Hailed as the most compelling biography of the German dictator yet written, Ian Kershaw's Hitler brings us closer than ever before to the heart of its subject's immense darkness.
From his illegitimate birth in a small Austrian village to his fiery death in a bunker under the Reich chancellery in Berlin, Adolf Hitler left a murky trail, strewn with contradictory tales and overgrown with self-created myths. One truth prevails: the sheer scale of the evils that he unleashed on the world has made him a demonic figure without equal in this century. Ian Kershaw's Hitler brings us closer than ever before to the character of the bizarre misfit in his thirty-year ascent from a Viennese shelter for the indigent to uncontested rule over the German nation that had tried and rejected democracy in the crippling aftermath of World War I. With extraordinary vividness, Kershaw recreates the settings that made Hitler's rise possible: the virulent anti-Semitism of prewar Vienna, the crucible of a war with immense casualties, the toxic nationalism that gripped Bavaria in the 1920s, the undermining of the Weimar Republic by extremists of the Right and the Left, the hysteria that accompanied Hitler's seizure of power in 1933 and then mounted in brutal attacks by his storm troopers on Jews and others condemned as enemies of the Aryan race. In an account drawing on many previously untapped sources, Hitler metamorphoses from an obscure fantasist, a "drummer" sounding an insistent beat of hatred in Munich beer halls, to the instigator of an infamous failed putsch and, ultimately, to the leadership of a ragtag alliance of right-wing parties fused into a movement that enthralled the German people.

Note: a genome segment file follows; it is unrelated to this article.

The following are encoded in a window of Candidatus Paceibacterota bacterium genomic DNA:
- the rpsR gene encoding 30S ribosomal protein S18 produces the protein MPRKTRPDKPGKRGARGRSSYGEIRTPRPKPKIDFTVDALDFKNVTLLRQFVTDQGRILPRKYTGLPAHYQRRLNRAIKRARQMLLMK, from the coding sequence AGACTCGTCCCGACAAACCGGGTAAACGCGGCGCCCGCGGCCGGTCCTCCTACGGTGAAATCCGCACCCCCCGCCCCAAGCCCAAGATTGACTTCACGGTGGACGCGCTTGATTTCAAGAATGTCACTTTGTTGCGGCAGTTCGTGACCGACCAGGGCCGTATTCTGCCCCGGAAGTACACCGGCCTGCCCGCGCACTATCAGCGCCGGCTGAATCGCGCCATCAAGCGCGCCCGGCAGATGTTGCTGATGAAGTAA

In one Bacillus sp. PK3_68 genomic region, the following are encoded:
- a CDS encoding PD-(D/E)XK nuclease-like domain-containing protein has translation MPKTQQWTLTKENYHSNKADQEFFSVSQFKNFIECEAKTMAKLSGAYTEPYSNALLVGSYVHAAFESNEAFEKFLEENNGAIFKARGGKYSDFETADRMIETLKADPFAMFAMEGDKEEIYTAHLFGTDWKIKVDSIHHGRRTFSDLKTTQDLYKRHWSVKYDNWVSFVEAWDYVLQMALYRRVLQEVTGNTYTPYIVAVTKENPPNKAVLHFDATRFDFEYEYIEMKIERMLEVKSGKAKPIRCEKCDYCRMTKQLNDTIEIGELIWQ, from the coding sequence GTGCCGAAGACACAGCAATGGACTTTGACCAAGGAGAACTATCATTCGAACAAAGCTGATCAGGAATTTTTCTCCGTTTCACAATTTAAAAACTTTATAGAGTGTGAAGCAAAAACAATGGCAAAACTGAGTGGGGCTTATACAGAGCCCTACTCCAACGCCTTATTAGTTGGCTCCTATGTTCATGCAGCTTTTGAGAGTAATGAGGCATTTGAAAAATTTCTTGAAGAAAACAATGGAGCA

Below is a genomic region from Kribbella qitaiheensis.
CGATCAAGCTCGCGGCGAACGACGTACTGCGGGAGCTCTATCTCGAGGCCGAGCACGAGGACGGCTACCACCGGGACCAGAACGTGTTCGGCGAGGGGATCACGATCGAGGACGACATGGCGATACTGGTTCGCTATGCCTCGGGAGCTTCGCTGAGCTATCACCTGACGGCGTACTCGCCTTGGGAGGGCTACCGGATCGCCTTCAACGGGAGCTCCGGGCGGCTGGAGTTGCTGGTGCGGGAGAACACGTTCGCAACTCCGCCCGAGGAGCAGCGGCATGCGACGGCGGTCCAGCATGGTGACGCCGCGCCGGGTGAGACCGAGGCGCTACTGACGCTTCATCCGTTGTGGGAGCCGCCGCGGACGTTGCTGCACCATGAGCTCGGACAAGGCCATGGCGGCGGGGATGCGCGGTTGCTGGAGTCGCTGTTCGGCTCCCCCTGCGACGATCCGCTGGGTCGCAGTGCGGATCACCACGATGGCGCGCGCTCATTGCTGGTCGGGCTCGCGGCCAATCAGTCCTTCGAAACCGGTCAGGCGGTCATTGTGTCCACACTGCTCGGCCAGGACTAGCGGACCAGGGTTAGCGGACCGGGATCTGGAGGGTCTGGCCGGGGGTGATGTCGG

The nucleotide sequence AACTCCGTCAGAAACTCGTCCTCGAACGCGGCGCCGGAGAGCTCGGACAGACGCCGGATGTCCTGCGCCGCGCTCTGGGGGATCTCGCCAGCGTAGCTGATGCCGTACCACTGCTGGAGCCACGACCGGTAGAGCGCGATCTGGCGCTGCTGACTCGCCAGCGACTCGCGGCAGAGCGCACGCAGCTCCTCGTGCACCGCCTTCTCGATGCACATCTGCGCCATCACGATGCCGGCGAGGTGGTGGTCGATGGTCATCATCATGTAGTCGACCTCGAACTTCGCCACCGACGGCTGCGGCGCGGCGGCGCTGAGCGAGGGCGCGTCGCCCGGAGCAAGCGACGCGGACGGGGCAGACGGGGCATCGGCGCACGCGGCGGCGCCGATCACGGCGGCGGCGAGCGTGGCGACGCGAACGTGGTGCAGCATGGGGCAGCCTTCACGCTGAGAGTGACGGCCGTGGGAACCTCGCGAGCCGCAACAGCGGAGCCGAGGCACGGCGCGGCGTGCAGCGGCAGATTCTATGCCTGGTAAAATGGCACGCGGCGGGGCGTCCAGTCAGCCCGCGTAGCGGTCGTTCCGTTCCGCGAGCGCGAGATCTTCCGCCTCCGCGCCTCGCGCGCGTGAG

This volume, the first of two, ends with the promulgation of the infamous Nuremberg laws that pushed German Jews to the outer fringes of society, and with the march of the German army into the Rhineland, Hitler's initial move toward the abyss of war.Black-and-white photos throughout
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Kershaw writes—and few would argue—that “the First World War made Hitler possible,” but goes on to argue against the interpretation that Hitler was somehow the logical outcome of German history’s “special path.” Kershaw’s Hitler is no —psychopathic god— but deeply rooted in the history and vultur...| Read Full Review of Hitler: 1889-1936 Hubris
Kershaw gives appropriate attention to the Holocaust and reminds us, once again, of the unthinkable horrors of the 20th century’s “defining episode.” He also describes the war’s significant battles and brings to life with the power of his style the creepy cabal of criminals who surrounded Hitler ...| Read Full Review of Hitler: 1889-1936 Hubris
The subject is doubly important because so many people in the last doomed months were killed to so little purpose: concentration-camp prisoners on aimless death marches, German civilians under Allied bombing, Red Army soldiers in the last desperate battles from the Vistula to the Spree, ...Aug 15 2011 | Read Full Review of Hitler: 1889-1936 Hubris
The average intelligent reader will find it easily accessible, and Kershaw propels Hitler from birth to suicide with a skill and narrative urgency that belie the book's thousand pages.Feb 28 2009 | Read Full Review of Hitler: 1889-1936 Hubris
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